dementedpixie Sun 23-Oct-16 22:51:51

Lillets also do a teen range of towels/tampons

Passthecake30 Sun 23-Oct-16 22:51:56

I second tampax pearl, they are much smoother than their cardboard counterparts. Start off with light/regular and change more often.

avamiah Sun 23-Oct-16 22:54:01

I started my periods when I was 13 and I think I used a pad for just one day . I remember thinking how awful it was and used tampax the next day.
It was a struggle at first but I didn't come out of the bathroom till I succeeded .
Never looked back.

SansasEscape Mon 24-Oct-16 09:48:55

but 11 is very young

If she's old enough to have a period... she's old enough for tampons!

angryangryyoungwoman Mon 24-Oct-16 09:53:33

I used tampons from my first period, never pads. Now on a mooncup. Like a pp suggested, present it as a solution rather than a problem...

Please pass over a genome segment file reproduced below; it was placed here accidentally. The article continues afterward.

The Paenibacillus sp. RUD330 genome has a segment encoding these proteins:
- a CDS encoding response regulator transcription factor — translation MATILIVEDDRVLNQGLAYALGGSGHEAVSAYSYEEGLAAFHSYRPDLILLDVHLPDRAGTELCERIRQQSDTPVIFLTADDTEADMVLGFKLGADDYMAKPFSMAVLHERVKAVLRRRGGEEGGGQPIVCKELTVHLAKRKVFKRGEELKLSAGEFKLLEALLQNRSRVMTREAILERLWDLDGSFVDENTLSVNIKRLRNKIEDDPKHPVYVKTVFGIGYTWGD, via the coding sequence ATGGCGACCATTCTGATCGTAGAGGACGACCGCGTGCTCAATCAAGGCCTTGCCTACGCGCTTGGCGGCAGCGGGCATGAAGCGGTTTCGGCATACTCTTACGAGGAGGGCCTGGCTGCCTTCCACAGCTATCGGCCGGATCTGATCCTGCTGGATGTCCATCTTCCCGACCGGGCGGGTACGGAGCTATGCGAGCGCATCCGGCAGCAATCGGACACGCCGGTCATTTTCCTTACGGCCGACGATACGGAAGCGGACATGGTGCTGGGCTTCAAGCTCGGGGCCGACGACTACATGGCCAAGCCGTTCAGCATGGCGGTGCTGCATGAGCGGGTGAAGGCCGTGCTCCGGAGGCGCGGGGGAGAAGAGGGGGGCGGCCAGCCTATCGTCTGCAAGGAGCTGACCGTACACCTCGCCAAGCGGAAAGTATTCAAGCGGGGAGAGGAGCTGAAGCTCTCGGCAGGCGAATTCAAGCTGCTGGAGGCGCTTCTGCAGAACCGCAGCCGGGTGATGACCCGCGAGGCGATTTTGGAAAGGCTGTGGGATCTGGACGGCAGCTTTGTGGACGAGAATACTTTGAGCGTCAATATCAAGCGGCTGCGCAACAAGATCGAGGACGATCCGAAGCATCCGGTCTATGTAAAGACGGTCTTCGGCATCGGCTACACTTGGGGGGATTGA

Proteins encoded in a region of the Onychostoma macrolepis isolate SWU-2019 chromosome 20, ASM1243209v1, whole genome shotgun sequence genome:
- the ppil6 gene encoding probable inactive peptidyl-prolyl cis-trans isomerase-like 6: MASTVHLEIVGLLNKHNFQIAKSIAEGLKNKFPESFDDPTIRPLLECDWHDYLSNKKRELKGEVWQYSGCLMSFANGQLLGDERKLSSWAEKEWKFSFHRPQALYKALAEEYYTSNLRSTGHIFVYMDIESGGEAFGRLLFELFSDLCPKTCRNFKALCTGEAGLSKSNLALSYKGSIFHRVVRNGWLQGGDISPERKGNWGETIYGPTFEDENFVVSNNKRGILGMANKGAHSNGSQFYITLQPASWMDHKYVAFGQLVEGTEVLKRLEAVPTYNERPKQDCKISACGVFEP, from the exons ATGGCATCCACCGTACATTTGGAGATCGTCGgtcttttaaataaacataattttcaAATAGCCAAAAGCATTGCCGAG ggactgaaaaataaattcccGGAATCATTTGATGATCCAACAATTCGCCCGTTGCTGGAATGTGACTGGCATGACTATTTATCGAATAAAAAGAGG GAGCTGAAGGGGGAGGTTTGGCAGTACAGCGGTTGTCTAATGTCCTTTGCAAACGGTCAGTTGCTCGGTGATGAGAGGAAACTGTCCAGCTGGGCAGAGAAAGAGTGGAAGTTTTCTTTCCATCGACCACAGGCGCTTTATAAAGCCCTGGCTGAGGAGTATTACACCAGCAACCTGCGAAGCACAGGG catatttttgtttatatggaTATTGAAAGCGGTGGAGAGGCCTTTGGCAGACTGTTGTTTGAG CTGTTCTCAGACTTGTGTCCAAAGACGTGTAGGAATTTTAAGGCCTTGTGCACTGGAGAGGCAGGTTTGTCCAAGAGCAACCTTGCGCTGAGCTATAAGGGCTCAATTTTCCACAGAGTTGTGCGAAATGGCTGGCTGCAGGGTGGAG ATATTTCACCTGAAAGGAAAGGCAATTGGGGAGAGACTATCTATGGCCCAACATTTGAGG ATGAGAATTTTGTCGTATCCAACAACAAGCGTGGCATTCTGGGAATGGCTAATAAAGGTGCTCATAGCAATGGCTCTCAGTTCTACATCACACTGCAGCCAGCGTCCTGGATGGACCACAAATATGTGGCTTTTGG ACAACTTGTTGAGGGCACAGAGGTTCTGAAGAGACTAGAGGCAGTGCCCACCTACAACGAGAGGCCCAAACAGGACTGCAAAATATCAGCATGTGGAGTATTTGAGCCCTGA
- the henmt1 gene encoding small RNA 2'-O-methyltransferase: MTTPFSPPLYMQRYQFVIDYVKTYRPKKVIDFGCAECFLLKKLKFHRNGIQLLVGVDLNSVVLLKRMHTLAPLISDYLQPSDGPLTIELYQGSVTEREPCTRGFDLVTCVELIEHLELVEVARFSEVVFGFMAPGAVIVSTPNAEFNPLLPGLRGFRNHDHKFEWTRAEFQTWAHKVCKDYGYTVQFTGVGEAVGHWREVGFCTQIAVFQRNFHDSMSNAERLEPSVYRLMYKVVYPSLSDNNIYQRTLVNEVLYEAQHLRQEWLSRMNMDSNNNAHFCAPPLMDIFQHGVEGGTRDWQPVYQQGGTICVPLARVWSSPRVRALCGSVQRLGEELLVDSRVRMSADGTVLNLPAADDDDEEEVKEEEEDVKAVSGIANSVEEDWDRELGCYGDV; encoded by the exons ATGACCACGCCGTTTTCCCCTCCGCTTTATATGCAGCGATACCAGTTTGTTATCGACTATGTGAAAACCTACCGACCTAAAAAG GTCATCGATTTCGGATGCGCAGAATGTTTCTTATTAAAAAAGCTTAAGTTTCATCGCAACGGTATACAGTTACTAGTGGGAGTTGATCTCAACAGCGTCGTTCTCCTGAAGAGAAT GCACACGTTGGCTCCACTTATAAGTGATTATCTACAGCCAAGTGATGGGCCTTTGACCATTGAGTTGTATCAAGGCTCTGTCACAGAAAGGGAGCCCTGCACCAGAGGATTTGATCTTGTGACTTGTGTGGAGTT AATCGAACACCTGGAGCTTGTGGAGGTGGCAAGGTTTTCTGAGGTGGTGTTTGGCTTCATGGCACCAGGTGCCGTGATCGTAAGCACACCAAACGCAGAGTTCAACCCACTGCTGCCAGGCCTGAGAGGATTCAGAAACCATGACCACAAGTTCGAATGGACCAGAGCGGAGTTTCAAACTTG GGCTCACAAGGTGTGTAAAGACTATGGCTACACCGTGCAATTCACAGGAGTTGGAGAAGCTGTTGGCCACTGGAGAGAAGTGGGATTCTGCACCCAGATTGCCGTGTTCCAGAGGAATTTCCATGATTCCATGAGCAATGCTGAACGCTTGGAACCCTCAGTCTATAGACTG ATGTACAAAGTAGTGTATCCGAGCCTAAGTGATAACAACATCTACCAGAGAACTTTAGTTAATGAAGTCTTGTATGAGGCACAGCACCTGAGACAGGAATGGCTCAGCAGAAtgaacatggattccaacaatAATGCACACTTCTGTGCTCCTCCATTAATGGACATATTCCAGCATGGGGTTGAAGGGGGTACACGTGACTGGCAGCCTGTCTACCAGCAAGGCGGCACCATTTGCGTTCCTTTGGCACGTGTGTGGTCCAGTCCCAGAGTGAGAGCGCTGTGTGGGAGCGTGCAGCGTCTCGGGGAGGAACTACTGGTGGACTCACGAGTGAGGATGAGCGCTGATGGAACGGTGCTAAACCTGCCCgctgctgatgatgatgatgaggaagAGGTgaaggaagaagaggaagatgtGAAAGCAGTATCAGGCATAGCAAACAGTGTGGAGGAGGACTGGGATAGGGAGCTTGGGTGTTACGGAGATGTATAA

specialsubject Mon 24-Oct-16 19:48:59

With 35 years of periods, might as well get the idea of tampons.

And in case any of her mates dont listen in school - no, she cannot use the pool without internal protection. She will bleed into it when she stands up to get out, if not before.

( some on mn also believe that water pressure stops menstrual bleeding)

specialsubject Mon 24-Oct-16 19:49:54

Oh dear , just spotted it on this thread..angry gravity 101.

Balletgirlmum Mon 24-Oct-16 19:54:42

Dd has never risked it as she has such heavy periods she's on medication for it but she's used tampons from day 1. I think if a teen wants something enough (in dds case it was dancing in her cousins case it was competitive swimming) she will use them.

AgeingArtemis Fri 28-Oct-16 11:29:14

I've never been able to use tampons so I used to take norethisterone to delay periods if going on a beach holiday.

I've swum in the sea in a black bikini when flow was very light at the end of my period and I after I got changed back into clothes (knickers with a clean pad already stuck on). I wouldn't risk it in a pool or on heavier days

specialsubject Fri 28-Oct-16 11:48:48

The sea is big enough to dilute most liquids. A pool is not.